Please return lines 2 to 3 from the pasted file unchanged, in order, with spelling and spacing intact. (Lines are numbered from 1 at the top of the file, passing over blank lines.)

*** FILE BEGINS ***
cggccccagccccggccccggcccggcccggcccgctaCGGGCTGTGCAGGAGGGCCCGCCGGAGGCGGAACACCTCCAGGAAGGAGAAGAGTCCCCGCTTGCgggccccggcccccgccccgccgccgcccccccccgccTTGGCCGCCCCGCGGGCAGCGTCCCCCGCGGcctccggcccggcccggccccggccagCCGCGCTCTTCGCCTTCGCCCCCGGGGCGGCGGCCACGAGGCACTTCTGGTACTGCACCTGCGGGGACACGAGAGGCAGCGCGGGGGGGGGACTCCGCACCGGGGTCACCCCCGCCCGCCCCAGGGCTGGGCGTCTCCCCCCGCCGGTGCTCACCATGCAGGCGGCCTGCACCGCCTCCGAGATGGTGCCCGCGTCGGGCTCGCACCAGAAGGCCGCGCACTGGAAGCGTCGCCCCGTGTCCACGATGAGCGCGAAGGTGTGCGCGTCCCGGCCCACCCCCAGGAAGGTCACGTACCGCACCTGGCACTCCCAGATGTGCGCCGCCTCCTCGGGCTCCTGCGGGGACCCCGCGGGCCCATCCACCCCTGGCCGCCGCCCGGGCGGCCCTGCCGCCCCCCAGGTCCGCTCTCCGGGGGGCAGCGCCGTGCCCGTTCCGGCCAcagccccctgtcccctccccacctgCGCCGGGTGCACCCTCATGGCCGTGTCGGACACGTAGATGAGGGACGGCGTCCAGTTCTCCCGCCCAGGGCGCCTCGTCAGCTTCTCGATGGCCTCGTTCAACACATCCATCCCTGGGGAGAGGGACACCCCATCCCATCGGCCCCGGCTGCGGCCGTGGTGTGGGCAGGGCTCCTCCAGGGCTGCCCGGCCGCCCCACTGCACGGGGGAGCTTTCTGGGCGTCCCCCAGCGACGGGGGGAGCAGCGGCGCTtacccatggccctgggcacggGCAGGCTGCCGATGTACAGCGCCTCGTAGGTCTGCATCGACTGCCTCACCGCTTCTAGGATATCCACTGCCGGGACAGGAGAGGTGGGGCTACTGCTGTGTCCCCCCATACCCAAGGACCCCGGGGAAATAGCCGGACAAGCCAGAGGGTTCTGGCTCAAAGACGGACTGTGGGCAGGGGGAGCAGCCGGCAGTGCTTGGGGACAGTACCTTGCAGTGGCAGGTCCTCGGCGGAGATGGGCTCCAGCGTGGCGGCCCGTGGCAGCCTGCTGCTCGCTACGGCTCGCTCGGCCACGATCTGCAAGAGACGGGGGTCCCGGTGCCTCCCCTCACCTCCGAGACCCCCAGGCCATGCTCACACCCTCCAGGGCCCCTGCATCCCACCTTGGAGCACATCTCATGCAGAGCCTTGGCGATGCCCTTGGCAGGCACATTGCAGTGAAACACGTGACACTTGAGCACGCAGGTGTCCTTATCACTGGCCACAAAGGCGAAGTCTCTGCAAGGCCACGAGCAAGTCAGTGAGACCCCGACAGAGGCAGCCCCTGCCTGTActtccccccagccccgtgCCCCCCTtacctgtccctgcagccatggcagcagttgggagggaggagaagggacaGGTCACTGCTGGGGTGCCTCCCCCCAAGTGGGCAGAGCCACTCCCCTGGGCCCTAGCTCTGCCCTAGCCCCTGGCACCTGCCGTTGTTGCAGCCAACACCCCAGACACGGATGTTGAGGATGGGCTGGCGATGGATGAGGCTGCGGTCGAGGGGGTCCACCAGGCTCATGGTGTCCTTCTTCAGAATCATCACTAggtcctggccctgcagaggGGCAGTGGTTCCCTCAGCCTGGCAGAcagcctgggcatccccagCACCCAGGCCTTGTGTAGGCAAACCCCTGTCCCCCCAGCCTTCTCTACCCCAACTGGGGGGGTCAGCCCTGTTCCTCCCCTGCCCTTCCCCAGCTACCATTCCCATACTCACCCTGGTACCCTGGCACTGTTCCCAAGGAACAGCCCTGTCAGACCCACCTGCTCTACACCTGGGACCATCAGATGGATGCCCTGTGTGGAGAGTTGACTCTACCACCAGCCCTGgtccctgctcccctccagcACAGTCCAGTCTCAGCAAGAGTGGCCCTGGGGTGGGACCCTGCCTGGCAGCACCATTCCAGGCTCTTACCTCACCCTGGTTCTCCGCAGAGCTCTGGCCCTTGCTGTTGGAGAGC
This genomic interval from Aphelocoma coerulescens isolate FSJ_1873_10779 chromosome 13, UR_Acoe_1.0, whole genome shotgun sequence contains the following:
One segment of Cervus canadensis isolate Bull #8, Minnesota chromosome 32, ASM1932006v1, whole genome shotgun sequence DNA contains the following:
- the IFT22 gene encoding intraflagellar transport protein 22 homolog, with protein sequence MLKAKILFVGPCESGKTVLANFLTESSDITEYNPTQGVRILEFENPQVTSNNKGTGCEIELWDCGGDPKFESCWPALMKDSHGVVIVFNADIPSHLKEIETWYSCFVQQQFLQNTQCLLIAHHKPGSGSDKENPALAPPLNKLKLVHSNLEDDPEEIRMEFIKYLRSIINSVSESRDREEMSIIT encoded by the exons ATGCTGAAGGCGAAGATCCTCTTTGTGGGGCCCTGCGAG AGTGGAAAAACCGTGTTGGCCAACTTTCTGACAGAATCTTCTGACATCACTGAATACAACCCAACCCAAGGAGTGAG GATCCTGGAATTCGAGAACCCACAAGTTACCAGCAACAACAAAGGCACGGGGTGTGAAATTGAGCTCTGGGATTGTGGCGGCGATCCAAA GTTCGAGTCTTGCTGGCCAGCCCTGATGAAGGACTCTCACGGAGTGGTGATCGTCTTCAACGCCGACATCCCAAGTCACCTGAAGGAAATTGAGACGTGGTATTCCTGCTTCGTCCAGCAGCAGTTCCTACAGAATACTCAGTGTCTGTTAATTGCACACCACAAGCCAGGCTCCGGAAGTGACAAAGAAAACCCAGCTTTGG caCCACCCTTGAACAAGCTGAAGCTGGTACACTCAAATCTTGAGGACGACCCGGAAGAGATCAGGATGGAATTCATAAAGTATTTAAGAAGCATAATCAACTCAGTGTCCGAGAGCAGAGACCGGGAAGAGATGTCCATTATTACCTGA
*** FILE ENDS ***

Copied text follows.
This genomic interval from Aphelocoma coerulescens isolate FSJ_1873_10779 chromosome 13, UR_Acoe_1.0, whole genome shotgun sequence contains the following:
One segment of Cervus canadensis isolate Bull #8, Minnesota chromosome 32, ASM1932006v1, whole genome shotgun sequence DNA contains the following: